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Lord Kingsland: I know that the Minister will recall those cases from our exchanges on the Financial Services and Markets Bill.

Lord McIntosh of Haringey: Indeed.

I am grateful to both noble Lords, particularly to the noble Lord, Lord Kingsland, for the wide-ranging way in which he has argued the case. He has gone forward quite a way into Part 6. I hope the Committee will forgive me if I answer not only the specific issues

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raised by the amendments, but also some of the more general points. I cannot deal with all the points that will arise when we consider later amendments, but perhaps if I deal with some of them I can remove the need for extensive stand-part debates on many of the clauses in Part 6.

It will be agreed that Amendment No. 185 is one alternative, and Amendments Nos. 186 and 187 would achieve the same effect with different wording. We are talking about the same thing. I shall explain the working arrangements between the Office of Fair Trading and the Serious Fraud Office in relation to investigation and prosecution. The SFO and the OFT will work together on the investigation and decision to prosecute and the SFO will undertake the prosecution in England, Wales and Northern Ireland—I will qualify that later—while the Lord Advocate will prosecute in Scotland. That links SFO's expertise in criminal prosecution with the OFT's expertise in competition investigations. It has extensive experience, although admittedly in the civil rather than criminal sphere. We do not expect a large number of prosecutions and it will be more effective to locate them in an organisation undertaking similar work.

The OFT will undertake the initial investigation using powers broadly modelled on the SFO powers in the Criminal Justice Act 1987. The OFT will inform the SFO as soon as a case appears likely to lead to a criminal prosecution. At that point, the decision may be taken to hand over the case to the SFO to prosecute or the OFT may remain involved for a period—called extended vetting—before a decision is taken. Once the SFO has taken over a case, a SFO controller will oversee a joint team to move it forward.

The SFO has the necessary resources and experience for such criminal prosecutions and has prosecuted other white collar crimes such as insider dealing for many years. The SFO has a successful conviction rate of 87 per cent in the past five years.

The OFT is included in the Bill as an additional named prosecutor but it is neither expected nor resourced to prosecute initially. It has only been included so that if circumstances justify it in future, the OFT will be able to perform a prosecution role. That might arise if the number of cartel prosecutions created a conflict with other SFO priorities. If that is a point of concern for the noble Lord, Lord Kingsland, I will be happy to discuss the matter with him before Report stage.

The OFT will investigate using an analogy with existing SFO investigatory powers under the 1987 Act but—except in unusual circumstances—the OFT will not prosecute into the future.

The noble Lord mentioned the civil and criminal interface, which cannot be avoided because it is a critical part of cartels. We are moving on from existing civil law under the Competition Act 1998, which targets the undertaking—whereas the criminal offence in the Bill targets the individual. The OFT is being granted separate powers for conducting criminal and civil proceedings. The civil powers under the 1998 Act focus on infringements by undertakings. The Bill's cartel provisions deal with criminal actions by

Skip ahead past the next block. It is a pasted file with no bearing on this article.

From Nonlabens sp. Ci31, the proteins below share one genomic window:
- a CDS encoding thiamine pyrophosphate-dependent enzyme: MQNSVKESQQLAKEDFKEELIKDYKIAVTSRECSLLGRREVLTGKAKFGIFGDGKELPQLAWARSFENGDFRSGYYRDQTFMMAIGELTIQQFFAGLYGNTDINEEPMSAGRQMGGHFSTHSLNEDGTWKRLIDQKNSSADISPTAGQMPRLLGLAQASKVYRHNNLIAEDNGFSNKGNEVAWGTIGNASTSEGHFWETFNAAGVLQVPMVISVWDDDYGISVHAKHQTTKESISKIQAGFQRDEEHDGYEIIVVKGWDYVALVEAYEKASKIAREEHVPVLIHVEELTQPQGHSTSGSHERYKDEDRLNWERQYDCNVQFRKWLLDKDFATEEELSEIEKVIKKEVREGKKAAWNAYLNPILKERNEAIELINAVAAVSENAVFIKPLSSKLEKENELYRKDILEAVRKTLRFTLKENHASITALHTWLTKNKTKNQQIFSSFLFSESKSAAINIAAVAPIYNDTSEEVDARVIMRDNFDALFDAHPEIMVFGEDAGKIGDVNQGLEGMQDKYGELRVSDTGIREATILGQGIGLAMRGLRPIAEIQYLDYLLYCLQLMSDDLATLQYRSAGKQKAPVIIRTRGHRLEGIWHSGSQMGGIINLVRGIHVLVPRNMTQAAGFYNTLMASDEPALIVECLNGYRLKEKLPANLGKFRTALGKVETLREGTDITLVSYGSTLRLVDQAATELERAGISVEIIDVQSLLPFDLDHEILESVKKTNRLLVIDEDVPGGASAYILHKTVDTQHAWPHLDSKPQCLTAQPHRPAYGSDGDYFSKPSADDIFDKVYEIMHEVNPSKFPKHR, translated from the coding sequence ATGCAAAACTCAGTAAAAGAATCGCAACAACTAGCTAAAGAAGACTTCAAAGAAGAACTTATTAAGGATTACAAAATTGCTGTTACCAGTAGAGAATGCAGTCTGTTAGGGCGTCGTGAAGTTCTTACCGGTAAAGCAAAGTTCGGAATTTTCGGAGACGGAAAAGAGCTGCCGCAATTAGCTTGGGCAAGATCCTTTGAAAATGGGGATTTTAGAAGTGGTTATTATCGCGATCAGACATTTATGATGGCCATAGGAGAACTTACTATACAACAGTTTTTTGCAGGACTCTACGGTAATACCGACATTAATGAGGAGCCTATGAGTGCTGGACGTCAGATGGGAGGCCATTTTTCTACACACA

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individuals. A single cartel could involve actions in both civil and criminal courts. Protections are needed to ensure that information gathered under one regime is not used wrongly for another regime.

The OFT will collect evidence for a new offence to much more demanding standards, to ensure that it is admissible in a criminal trial. OFT investigators will abide by the code of conduct for the investigation of criminal offences specified in PACE. Suspects will be cautioned before being interviewed by OFT officers investigating the criminal offence.

Clause 193, which we have not yet reached, ensures that statements compelled under the Competition Act 1998 powers—it is important for me to say this to the noble Lord, Lord Kingsland, because I know that it is a matter about which he is concerned—may not be used in criminal proceedings except in limited circumstances. We can debate those circumstances.

Therefore, in conducting civil and criminal investigations, the OFT will be in a similar position to that of Customs and Excise and the Inland Revenue, to which the noble Lord referred, each of which also successfully carries out parallel civil and criminal investigations.

I have gone beyond the scope of the amendments, as did the noble Lord, because I believe it is important that we set the tone for our debate. I am sorry that we are doing so in circumstances where we cannot complete debate on Part 6 tonight. But I hope that this

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debate will be printed and that it will be possible for us to have a rational discussion on Monday, taking into account what is being said here.

Implicitly, the noble Lord, Lord Kingsland, is talking about the Saunders judgment on privilege and self-incrimination. He has tabled later amendments to that effect. The OFT based its approach to privilege against self-incrimination on the Saunders judgment. The OFT can require production of any document if it existed prior to the start of the investigation. But it cannot use the answer to any questions that are indirectly or directly incriminating as evidence against the persons questioned.